In fact Spring Fever was first registered in Guernsey in 1988. We have the VAT certificate to prove it was paid when the boat was imported into the UK a few years later, a vital document we guard carefully, especially in these new circumstances. With the first owner on the documentation shown as being a Guernsey resident, we may well be asked to prove VAT has been paid.

Relearning old navigation lessons

Two letters in the latest issue of the excellent Cruising Association magazine* claim it is now safe to rely entirely on electronic charts because backups to the boat’s main chartplotter are so cheaply available. You can leave your old paper charts abandoned in the bottom of a locker somewhere, the argument goes.

However, while researching updates for the yachtmaster book I mentioned last month, I’ve been re-reading intensively about old fashioned navigation techniques I learnt a long time ago, some of which were beginning to fade from memory. It has reinforced for me how important it is to avoid total reliance on electronics and have a portfolio of navigation skills including the old ones. Continue reading “Relearning old navigation lessons”

January – satellite scares, and getting ready for Biscay

At the Royal Institute of Navigation’s small boat conference in Lymington earlier this month, I learnt a lot about  new risks of error  in satellite navigation : I did not know, for example, that it is possible with quite cheap local equipment to fool the GPS on a plane, ship or even a missile into thinking it is somewhere other than its real position.

There are now tens of thousands of reported incidents of errors, deliberate, accidental or of unknown cause, with a substantial number of them unsurprisingly in sensitive areas such as the Gulf, and the Black Sea near Ukraine, suspected to be hostile activity.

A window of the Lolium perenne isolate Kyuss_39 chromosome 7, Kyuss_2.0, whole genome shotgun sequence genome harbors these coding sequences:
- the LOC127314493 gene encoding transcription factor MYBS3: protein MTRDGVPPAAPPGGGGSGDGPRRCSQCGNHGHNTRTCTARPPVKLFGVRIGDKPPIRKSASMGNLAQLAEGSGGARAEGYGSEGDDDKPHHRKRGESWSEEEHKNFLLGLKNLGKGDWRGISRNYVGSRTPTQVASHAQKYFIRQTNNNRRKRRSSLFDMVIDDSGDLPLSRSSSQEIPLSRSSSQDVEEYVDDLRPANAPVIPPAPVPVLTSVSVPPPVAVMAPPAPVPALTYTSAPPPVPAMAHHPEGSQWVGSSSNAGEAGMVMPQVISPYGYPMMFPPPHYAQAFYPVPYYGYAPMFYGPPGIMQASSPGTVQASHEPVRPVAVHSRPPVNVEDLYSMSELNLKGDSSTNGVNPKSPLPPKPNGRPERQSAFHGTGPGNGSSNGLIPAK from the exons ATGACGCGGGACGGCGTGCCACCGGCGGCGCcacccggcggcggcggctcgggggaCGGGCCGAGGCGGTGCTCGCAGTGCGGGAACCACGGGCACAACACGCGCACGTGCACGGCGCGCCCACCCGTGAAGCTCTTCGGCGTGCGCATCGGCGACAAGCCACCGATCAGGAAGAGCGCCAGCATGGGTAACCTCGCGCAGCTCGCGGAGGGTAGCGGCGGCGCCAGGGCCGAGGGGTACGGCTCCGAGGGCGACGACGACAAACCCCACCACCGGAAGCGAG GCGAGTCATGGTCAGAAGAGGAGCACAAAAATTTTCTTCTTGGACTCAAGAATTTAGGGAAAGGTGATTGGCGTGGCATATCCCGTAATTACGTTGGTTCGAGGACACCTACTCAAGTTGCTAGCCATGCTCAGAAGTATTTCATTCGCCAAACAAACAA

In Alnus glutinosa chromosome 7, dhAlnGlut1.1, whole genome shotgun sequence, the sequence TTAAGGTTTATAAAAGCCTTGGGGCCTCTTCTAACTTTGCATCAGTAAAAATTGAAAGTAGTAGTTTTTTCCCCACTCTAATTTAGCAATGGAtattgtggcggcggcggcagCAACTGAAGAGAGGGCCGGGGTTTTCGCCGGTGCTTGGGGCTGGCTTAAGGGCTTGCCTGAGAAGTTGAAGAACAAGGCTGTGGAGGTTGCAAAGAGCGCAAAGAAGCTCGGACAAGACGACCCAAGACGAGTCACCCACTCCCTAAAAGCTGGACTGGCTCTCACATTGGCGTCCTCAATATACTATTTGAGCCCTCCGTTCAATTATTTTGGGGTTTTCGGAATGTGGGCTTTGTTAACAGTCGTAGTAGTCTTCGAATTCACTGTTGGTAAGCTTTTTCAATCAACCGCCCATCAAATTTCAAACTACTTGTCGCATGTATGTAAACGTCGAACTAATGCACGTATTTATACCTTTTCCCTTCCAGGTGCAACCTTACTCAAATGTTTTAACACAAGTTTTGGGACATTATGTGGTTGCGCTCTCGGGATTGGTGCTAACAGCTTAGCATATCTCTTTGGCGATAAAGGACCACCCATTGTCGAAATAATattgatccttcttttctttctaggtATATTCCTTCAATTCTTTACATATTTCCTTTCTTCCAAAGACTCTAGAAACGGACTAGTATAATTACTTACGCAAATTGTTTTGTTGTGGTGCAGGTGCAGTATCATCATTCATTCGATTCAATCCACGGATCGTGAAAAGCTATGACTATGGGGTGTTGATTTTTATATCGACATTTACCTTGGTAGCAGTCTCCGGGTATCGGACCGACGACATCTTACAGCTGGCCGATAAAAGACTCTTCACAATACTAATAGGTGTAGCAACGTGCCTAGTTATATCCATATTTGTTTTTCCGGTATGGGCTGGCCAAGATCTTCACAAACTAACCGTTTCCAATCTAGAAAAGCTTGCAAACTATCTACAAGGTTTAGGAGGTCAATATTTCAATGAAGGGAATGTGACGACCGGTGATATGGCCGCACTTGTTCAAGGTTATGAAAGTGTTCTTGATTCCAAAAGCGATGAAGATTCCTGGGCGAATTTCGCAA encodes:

Reports of accidental errors include a couple of local failures when US naval vessels arrived in the port of San Diego, apparently forgetting to switch off unspecified electronic equipment, which interfered with satellite-derived positions for miles around.

Continue reading “January – satellite scares, and getting ready for Biscay”

Hard Brexit and boat VAT – Treasury response

The Treasury has finally decided that if a yacht is in the European Union on Brexit day, it will not be liable for VAT if it is brought back to the UK later.

As reported before, the Commission said recently that British yachts would lose their EU VAT-paid status unless they were in the EU on the day of a hard Brexit.

If they were in the UK they would no longer have the status of union goods and would be liable for VAT on visiting the EU, so the best they could do would be to apply for temporary importation for up to 18 months. Continue reading “Hard Brexit and boat VAT – Treasury response”

Bang goes our EU status

It has now been confirmed that we will lose our boat’s VAT-paid status in Europe on Brexit day, leaving us with only the possibility of a temporary importation licence for up to 18 months.

Only British boats actually kept in the EU on that day will be treated as if the VAT paid on them in the UK is still European VAT. If they are in the UK on Brexit day, then they lose that ‘union goods’ status and can only apply for temporary importation.

Spring Fever in Cowes, awaiting a new engine

Continue reading “Bang goes our EU status”

Brexit and our boat

We’ve been looking into the impact of Brexit on our sailing, on the assumption that at some point we will be treated as a third country, just like US and Canadian sailors who cross the Atlantic to visit the EU. If there is a hard Brexit at the end of March, this could all be upon us next season. The result is likely to be a long term increase in paperwork and bureaucracy and a permanent annoyance for British yacht owners.

Even as EU members we have not been bureaucracy free. Because the UK is outside the Schengen zone, we have been obliged in theory to show our passports on arrival, though some Schengen countries such as France often do not bother to enforce passport checks on yachts. (That might be changing, because in July, for the first time in many years, we were boarded on a mooring by French customs officers in a RIB, whose only interest was in our passports).

View from our mooring at Îles Chausey, where we were boarded by French customs.

Continue reading “Brexit and our boat”

Race fleets hogging marinas